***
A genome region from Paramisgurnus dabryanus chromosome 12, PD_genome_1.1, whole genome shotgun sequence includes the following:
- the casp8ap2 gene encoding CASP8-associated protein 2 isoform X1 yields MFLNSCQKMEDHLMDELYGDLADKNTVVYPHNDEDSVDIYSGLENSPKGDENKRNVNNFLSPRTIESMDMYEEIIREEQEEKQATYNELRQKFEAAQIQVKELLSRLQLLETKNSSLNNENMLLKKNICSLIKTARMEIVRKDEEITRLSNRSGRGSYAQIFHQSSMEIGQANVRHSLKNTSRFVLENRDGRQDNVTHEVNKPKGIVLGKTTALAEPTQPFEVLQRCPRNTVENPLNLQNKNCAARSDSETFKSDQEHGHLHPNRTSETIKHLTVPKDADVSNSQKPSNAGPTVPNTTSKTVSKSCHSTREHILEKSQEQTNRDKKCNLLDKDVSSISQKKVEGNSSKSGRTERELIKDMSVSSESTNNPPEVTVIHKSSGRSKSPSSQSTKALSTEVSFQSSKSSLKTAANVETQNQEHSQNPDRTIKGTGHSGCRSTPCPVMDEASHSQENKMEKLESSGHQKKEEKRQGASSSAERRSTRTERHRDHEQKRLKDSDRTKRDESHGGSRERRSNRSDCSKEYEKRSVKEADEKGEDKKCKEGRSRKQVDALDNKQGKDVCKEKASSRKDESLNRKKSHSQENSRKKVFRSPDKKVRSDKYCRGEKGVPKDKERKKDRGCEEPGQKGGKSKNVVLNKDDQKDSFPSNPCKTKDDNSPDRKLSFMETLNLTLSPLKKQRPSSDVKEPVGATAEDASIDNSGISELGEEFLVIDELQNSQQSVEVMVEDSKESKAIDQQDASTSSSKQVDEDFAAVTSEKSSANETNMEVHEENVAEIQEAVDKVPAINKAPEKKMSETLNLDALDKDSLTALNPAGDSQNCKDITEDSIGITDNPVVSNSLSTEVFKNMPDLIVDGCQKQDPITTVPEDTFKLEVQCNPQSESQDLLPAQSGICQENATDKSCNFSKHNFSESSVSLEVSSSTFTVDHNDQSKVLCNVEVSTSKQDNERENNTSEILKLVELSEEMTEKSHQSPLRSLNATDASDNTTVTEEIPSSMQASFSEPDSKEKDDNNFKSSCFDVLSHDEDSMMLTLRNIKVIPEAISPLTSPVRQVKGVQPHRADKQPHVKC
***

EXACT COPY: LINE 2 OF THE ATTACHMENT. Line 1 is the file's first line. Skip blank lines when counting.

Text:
- the casp8ap2 gene encoding CASP8-associated protein 2 isoform X1 yields MFLNSCQKMEDHLMDELYGDLADKNTVVYPHNDEDSVDIYSGLENSPKGDENKRNVNNFLSPRTIESMDMYEEIIREEQEEKQATYNELRQKFEAAQIQVKELLSRLQLLETKNSSLNNENMLLKKNICSLIKTARMEIVRKDEEITRLSNRSGRGSYAQIFHQSSMEIGQANVRHSLKNTSRFVLENRDGRQDNVTHEVNKPKGIVLGKTTALAEPTQPFEVLQRCPRNTVENPLNLQNKNCAARSDSETFKSDQEHGHLHPNRTSETIKHLTVPKDADVSNSQKPSNAGPTVPNTTSKTVSKSCHSTREHILEKSQEQTNRDKKCNLLDKDVSSISQKKVEGNSSKSGRTERELIKDMSVSSESTNNPPEVTVIHKSSGRSKSPSSQSTKALSTEVSFQSSKSSLKTAANVETQNQEHSQNPDRTIKGTGHSGCRSTPCPVMDEASHSQENKMEKLESSGHQKKEEKRQGASSSAERRSTRTERHRDHEQKRLKDSDRTKRDESHGGSRERRSNRSDCSKEYEKRSVKEADEKGEDKKCKEGRSRKQVDALDNKQGKDVCKEKASSRKDESLNRKKSHSQENSRKKVFRSPDKKVRSDKYCRGEKGVPKDKERKKDRGCEEPGQKGGKSKNVVLNKDDQKDSFPSNPCKTKDDNSPDRKLSFMETLNLTLSPLKKQRPSSDVKEPVGATAEDASIDNSGISELGEEFLVIDELQNSQQSVEVMVEDSKESKAIDQQDASTSSSKQVDEDFAAVTSEKSSANETNMEVHEENVAEIQEAVDKVPAINKAPEKKMSETLNLDALDKDSLTALNPAGDSQNCKDITEDSIGITDNPVVSNSLSTEVFKNMPDLIVDGCQKQDPITTVPEDTFKLEVQCNPQSESQDLLPAQSGICQENATDKSCNFSKHNFSESSVSLEVSSSTFTVDHNDQSKVLCNVEVSTSKQDNERENNTSEILKLVELSEEMTEKSHQSPLRSLNATDASDNTTVTEEIPSSMQASFSEPDSKEKDDNNFKSSCFDVLSHDEDSMMLTLRNIKVIPEAISPLTSPVRQVKGVQPHRADKQPHVKC